For many years it was fat. The root of all troubles when it came to balancing the numbers on the scale lay in the fat laden foods that filled many of our pantries. The answer? Ditch the fat, of course! In an effort to eliminate fat from food products, manufacturers replaced it with sugar in order to replace the taste and texture that fat provides. This led to a slow and steady climb in chronic diseases like obesity and diabetes.
Many researchers over the last few decades have committed their work to showing that foods high in sugar like white flour, white potatoes and the refined starches of many processed foods trigger a special region of the brain, the nucleus accumbens, that is known as the reward center of the brain releasing dopamine, which promotes desire, and serotonin which regulates satiety and inhibition.
This leads to a biological addiction that is similar to the addictions to drugs or gambling. According to Dr. Mark Hyman, signs that you may be addicted sugar include intense and insatiable cravings, feeling sluggish and fatigued after overeating, experiencing negative emotions surrounding food and worrying about “cutting down” on certain foods. Studies also show that withdrawals from sugar can be similar to that of morphine, nicotine and alcohol.
Ditching sugar can be difficult because it is hidden in so many foods like ketchup, pasta sauce and peanut butter! Even “sugar-free” products contain artificial sugars that can change the way the body metabolizes sugar. In an effort to kick the habit, start with a sugar detox.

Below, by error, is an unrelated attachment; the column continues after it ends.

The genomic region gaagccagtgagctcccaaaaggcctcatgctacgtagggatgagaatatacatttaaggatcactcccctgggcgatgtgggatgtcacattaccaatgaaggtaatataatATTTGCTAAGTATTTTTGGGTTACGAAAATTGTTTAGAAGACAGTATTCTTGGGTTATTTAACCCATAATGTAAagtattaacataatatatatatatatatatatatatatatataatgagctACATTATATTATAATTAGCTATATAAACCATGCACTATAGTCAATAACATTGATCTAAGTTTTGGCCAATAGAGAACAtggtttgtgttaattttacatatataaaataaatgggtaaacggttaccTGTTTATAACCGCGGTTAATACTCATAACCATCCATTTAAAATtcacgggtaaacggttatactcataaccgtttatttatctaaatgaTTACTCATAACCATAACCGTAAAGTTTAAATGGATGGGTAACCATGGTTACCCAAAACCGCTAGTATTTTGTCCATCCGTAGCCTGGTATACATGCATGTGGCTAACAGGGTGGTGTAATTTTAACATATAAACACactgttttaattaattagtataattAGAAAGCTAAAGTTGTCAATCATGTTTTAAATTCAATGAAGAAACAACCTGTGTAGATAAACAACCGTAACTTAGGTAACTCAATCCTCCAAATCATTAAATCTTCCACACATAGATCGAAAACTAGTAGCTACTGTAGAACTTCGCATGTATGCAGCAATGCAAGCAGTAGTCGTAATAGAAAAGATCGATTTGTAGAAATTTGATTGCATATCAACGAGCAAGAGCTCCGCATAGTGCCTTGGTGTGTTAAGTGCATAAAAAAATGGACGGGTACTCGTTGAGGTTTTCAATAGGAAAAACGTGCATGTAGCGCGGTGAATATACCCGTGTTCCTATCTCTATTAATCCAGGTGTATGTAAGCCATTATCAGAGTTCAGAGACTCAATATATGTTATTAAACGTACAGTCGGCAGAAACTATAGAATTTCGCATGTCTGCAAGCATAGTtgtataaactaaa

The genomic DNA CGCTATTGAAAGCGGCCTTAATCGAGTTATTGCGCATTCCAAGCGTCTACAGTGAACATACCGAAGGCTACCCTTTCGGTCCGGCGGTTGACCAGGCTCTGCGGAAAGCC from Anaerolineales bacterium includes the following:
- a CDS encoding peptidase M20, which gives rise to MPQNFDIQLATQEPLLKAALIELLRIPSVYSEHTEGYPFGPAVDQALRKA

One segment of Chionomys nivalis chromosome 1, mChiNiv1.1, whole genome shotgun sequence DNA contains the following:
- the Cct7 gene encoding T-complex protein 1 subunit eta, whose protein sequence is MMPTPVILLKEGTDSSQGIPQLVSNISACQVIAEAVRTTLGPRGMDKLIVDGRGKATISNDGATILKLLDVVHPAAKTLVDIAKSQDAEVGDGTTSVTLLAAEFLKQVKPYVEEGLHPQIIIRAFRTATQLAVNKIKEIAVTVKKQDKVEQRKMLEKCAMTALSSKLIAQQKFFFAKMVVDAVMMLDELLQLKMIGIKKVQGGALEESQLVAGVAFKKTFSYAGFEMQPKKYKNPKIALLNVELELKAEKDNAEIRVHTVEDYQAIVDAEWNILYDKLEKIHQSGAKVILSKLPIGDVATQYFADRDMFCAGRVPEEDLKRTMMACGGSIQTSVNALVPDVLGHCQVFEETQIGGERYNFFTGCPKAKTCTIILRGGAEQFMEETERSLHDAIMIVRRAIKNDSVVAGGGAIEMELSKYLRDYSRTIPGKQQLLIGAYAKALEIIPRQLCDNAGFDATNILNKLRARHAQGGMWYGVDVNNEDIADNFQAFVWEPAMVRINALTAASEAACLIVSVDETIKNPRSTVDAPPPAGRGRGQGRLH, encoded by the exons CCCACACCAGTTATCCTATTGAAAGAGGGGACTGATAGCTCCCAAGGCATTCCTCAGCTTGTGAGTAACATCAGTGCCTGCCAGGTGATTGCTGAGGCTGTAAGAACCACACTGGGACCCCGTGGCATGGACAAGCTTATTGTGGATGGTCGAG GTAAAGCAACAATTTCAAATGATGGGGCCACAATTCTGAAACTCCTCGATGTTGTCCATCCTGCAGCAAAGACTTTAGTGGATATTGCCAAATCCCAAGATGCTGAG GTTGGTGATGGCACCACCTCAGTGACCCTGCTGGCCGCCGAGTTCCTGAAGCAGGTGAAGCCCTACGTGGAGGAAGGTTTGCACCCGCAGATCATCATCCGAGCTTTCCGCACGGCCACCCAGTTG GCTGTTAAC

- Be sure to read food labels carefully and look for words like maltose, sucrose, barley malt, rice syrup and of course, high-fructose corn syrup.
- Include a healthy fat with your meals to slow digestion and keep you full longer.
- When a craving hits, reach for fresh fruit to satisfy your sweet tooth and always keep a healthy snack on hand to avoid that emergency trip for ice cream.
- Increase your physical activity. Exercise helps stabilize blood sugar spikes by increasing your cells sensitivity to insulin, which removes glucose from the blood.
- Identify emotional triggers and replace the behavior of eating with another activity.
- Use cinnamon, nutmeg and cardamom to naturally sweeten your food and reduce sugar cravings
- Stay hydrated-dehydration is linked to food cravings.
- Get 7-8 hours of sleep each night.
If you are looking for a treat to satisfy your after dinner cravings, try this naturally sweetened Chocolate Pudding that is full of good-for-you ingredients you can feel good about serving your family!